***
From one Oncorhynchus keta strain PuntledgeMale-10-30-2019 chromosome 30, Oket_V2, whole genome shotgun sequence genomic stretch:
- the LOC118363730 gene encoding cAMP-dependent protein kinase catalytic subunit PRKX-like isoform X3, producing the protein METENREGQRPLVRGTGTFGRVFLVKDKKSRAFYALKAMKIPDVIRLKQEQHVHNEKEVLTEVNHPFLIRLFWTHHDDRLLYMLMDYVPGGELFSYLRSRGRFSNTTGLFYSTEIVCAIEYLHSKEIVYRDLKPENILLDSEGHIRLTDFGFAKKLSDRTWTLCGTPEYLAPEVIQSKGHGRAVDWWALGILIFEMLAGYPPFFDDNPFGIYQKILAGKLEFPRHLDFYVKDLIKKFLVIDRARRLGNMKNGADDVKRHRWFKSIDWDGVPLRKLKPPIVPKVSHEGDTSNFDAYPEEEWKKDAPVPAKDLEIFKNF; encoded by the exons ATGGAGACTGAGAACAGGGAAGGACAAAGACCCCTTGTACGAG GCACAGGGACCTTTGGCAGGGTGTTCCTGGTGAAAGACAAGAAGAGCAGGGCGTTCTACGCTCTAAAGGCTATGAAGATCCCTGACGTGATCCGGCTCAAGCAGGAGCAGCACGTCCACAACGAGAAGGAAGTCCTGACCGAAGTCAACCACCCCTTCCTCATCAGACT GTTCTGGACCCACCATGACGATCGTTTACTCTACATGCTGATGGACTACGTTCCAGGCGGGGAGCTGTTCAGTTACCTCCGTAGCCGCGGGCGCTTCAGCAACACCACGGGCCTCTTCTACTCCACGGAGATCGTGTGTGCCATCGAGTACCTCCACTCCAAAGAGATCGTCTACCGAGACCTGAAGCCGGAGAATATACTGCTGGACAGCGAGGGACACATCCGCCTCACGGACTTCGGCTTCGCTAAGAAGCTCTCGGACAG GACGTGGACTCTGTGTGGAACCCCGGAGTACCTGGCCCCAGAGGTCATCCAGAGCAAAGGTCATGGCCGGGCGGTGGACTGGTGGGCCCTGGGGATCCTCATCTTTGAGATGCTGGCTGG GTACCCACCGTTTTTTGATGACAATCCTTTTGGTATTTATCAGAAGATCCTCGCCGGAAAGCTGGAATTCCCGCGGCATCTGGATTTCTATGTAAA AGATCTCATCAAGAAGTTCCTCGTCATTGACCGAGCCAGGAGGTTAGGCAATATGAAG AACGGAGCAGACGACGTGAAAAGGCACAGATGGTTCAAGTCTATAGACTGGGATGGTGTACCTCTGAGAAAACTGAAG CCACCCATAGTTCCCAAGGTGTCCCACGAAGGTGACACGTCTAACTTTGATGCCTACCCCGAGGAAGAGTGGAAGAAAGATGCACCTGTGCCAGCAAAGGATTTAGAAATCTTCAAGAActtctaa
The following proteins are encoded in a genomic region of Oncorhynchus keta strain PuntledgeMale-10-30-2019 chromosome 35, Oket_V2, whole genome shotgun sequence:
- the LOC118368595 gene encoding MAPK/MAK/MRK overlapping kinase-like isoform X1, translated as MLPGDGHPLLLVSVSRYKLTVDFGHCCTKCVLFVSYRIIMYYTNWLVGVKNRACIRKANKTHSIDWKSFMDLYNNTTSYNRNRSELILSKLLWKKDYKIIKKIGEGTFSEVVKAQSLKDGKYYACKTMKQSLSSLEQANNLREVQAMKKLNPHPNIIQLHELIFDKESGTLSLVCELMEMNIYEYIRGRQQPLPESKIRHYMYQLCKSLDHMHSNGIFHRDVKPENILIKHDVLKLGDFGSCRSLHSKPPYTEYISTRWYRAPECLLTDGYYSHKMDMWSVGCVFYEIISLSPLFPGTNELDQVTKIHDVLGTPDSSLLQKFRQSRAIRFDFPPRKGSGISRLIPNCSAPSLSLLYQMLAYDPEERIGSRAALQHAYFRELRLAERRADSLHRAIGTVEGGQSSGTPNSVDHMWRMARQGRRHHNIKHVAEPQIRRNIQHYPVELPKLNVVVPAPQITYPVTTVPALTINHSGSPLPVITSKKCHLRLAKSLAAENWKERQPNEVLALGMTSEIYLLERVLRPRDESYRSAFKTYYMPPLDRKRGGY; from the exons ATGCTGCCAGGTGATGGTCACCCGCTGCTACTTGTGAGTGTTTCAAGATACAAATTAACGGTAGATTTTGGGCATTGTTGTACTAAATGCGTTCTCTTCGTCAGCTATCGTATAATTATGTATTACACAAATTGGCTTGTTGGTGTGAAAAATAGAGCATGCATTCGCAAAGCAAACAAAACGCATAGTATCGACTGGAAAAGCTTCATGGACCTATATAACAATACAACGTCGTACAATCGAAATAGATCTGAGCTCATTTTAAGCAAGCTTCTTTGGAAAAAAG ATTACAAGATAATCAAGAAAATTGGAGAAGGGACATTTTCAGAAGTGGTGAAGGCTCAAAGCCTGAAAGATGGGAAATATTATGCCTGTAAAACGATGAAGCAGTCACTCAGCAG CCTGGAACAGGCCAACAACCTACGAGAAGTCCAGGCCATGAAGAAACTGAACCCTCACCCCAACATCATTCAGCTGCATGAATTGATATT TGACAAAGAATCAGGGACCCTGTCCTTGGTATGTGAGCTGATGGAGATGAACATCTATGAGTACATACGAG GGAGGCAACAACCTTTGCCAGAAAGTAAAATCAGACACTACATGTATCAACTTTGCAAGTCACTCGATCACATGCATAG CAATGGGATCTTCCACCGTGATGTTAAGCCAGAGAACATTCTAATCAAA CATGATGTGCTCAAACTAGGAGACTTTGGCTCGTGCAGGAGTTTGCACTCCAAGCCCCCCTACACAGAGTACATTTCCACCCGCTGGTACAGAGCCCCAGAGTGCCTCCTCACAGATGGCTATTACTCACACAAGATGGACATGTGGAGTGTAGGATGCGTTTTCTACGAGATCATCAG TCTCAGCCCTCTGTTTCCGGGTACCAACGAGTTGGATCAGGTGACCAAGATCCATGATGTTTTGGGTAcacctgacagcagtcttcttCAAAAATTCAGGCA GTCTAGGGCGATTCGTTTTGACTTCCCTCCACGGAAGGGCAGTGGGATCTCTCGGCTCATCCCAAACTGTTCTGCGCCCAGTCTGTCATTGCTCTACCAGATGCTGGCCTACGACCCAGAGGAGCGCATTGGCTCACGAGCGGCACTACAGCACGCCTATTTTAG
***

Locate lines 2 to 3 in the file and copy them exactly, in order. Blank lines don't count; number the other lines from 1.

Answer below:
- the LOC118363730 gene encoding cAMP-dependent protein kinase catalytic subunit PRKX-like isoform X3, producing the protein METENREGQRPLVRGTGTFGRVFLVKDKKSRAFYALKAMKIPDVIRLKQEQHVHNEKEVLTEVNHPFLIRLFWTHHDDRLLYMLMDYVPGGELFSYLRSRGRFSNTTGLFYSTEIVCAIEYLHSKEIVYRDLKPENILLDSEGHIRLTDFGFAKKLSDRTWTLCGTPEYLAPEVIQSKGHGRAVDWWALGILIFEMLAGYPPFFDDNPFGIYQKILAGKLEFPRHLDFYVKDLIKKFLVIDRARRLGNMKNGADDVKRHRWFKSIDWDGVPLRKLKPPIVPKVSHEGDTSNFDAYPEEEWKKDAPVPAKDLEIFKNF; encoded by the exons ATGGAGACTGAGAACAGGGAAGGACAAAGACCCCTTGTACGAG GCACAGGGACCTTTGGCAGGGTGTTCCTGGTGAAAGACAAGAAGAGCAGGGCGTTCTACGCTCTAAAGGCTATGAAGATCCCTGACGTGATCCGGCTCAAGCAGGAGCAGCACGTCCACAACGAGAAGGAAGTCCTGACCGAAGTCAACCACCCCTTCCTCATCAGACT GTTCTGGACCCACCATGACGATCGTTTACTCTACATGCTGATGGACTACGTTCCAGGCGGGGAGCTGTTCAGTTACCTCCGTAGCCGCGGGCGCTTCAGCAACACCACGGGCCTCTTCTACTCCACGGAGATCGTGTGTGCCATCGAGTACCTCCACTCCAAAGAGATCGTCTACCGAGACCTGAAGCCGGAGAATATACTGCTGGACAGCGAGGGACACATCCGCCTCACGGACTTCGGCTTCGCTAAGAAGCTCTCGGACAG GACGTGGACTCTGTGTGGAACCCCGGAGTACCTGGCCCCAGAGGTCATCCAGAGCAAAGGTCATGGCCGGGCGGTGGACTGGTGGGCCCTGGGGATCCTCATCTTTGAGATGCTGGCTGG GTACCCACCGTTTTTTGATGACAATCCTTTTGGTATTTATCAGAAGATCCTCGCCGGAAAGCTGGAATTCCCGCGGCATCTGGATTTCTATGTAAA AGATCTCATCAAGAAGTTCCTCGTCATTGACCGAGCCAGGAGGTTAGGCAATATGAAG AACGGAGCAGACGACGTGAAAAGGCACAGATGGTTCAAGTCTATAGACTGGGATGGTGTACCTCTGAGAAAACTGAAG CCACCCATAGTTCCCAAGGTGTCCCACGAAGGTGACACGTCTAACTTTGATGCCTACCCCGAGGAAGAGTGGAAGAAAGATGCACCTGTGCCAGCAAAGGATTTAGAAATCTTCAAGAActtctaa
The following proteins are encoded in a genomic region of Oncorhynchus keta strain PuntledgeMale-10-30-2019 chromosome 35, Oket_V2, whole genome shotgun sequence: